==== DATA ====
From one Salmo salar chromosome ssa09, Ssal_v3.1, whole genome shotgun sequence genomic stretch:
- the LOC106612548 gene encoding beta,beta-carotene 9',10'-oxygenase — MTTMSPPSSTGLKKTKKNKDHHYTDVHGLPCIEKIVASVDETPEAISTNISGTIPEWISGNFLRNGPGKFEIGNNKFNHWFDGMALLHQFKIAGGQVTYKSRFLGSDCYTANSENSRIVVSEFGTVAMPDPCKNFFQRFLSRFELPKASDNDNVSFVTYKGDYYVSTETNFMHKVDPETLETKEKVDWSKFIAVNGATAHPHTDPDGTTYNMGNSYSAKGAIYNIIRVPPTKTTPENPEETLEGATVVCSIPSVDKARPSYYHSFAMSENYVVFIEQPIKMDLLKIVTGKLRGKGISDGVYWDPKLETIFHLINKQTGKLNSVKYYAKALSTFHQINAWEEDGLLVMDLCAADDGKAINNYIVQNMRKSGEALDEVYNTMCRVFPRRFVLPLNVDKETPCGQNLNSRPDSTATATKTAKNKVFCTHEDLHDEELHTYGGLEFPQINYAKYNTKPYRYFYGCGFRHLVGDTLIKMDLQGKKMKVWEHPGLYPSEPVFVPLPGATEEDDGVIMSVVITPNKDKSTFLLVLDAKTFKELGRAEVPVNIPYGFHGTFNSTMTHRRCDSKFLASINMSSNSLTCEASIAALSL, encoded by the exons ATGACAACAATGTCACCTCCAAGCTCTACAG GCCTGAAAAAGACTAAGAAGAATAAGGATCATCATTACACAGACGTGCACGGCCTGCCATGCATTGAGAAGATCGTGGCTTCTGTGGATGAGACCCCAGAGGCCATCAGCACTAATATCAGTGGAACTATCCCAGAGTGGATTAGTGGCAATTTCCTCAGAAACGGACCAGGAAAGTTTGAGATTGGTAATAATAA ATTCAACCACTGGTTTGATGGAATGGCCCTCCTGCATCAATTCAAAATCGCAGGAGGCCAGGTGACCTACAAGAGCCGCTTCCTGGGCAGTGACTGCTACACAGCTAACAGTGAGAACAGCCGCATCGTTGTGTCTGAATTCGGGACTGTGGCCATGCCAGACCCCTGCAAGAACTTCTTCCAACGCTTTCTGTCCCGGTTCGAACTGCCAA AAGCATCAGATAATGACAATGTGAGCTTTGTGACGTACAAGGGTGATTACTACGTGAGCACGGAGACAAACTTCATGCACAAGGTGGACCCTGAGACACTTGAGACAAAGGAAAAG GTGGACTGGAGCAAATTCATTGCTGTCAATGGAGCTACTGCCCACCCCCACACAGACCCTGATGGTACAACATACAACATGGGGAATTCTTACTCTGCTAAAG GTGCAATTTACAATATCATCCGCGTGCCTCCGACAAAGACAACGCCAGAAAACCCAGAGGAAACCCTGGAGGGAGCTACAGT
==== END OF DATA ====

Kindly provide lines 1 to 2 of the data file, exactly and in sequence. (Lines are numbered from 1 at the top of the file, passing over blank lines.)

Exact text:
From one Salmo salar chromosome ssa09, Ssal_v3.1, whole genome shotgun sequence genomic stretch:
- the LOC106612548 gene encoding beta,beta-carotene 9',10'-oxygenase — MTTMSPPSSTGLKKTKKNKDHHYTDVHGLPCIEKIVASVDETPEAISTNISGTIPEWISGNFLRNGPGKFEIGNNKFNHWFDGMALLHQFKIAGGQVTYKSRFLGSDCYTANSENSRIVVSEFGTVAMPDPCKNFFQRFLSRFELPKASDNDNVSFVTYKGDYYVSTETNFMHKVDPETLETKEKVDWSKFIAVNGATAHPHTDPDGTTYNMGNSYSAKGAIYNIIRVPPTKTTPENPEETLEGATVVCSIPSVDKARPSYYHSFAMSENYVVFIEQPIKMDLLKIVTGKLRGKGISDGVYWDPKLETIFHLINKQTGKLNSVKYYAKALSTFHQINAWEEDGLLVMDLCAADDGKAINNYIVQNMRKSGEALDEVYNTMCRVFPRRFVLPLNVDKETPCGQNLNSRPDSTATATKTAKNKVFCTHEDLHDEELHTYGGLEFPQINYAKYNTKPYRYFYGCGFRHLVGDTLIKMDLQGKKMKVWEHPGLYPSEPVFVPLPGATEEDDGVIMSVVITPNKDKSTFLLVLDAKTFKELGRAEVPVNIPYGFHGTFNSTMTHRRCDSKFLASINMSSNSLTCEASIAALSL, encoded by the exons ATGACAACAATGTCACCTCCAAGCTCTACAG GCCTGAAAAAGACTAAGAAGAATAAGGATCATCATTACACAGACGTGCACGGCCTGCCATGCATTGAGAAGATCGTGGCTTCTGTGGATGAGACCCCAGAGGCCATCAGCACTAATATCAGTGGAACTATCCCAGAGTGGATTAGTGGCAATTTCCTCAGAAACGGACCAGGAAAGTTTGAGATTGGTAATAATAA ATTCAACCACTGGTTTGATGGAATGGCCCTCCTGCATCAATTCAAAATCGCAGGAGGCCAGGTGACCTACAAGAGCCGCTTCCTGGGCAGTGACTGCTACACAGCTAACAGTGAGAACAGCCGCATCGTTGTGTCTGAATTCGGGACTGTGGCCATGCCAGACCCCTGCAAGAACTTCTTCCAACGCTTTCTGTCCCGGTTCGAACTGCCAA AAGCATCAGATAATGACAATGTGAGCTTTGTGACGTACAAGGGTGATTACTACGTGAGCACGGAGACAAACTTCATGCACAAGGTGGACCCTGAGACACTTGAGACAAAGGAAAAG GTGGACTGGAGCAAATTCATTGCTGTCAATGGAGCTACTGCCCACCCCCACACAGACCCTGATGGTACAACATACAACATGGGGAATTCTTACTCTGCTAAAG GTGCAATTTACAATATCATCCGCGTGCCTCCGACAAAGACAACGCCAGAAAACCCAGAGGAAACCCTGGAGGGAGCTACAGT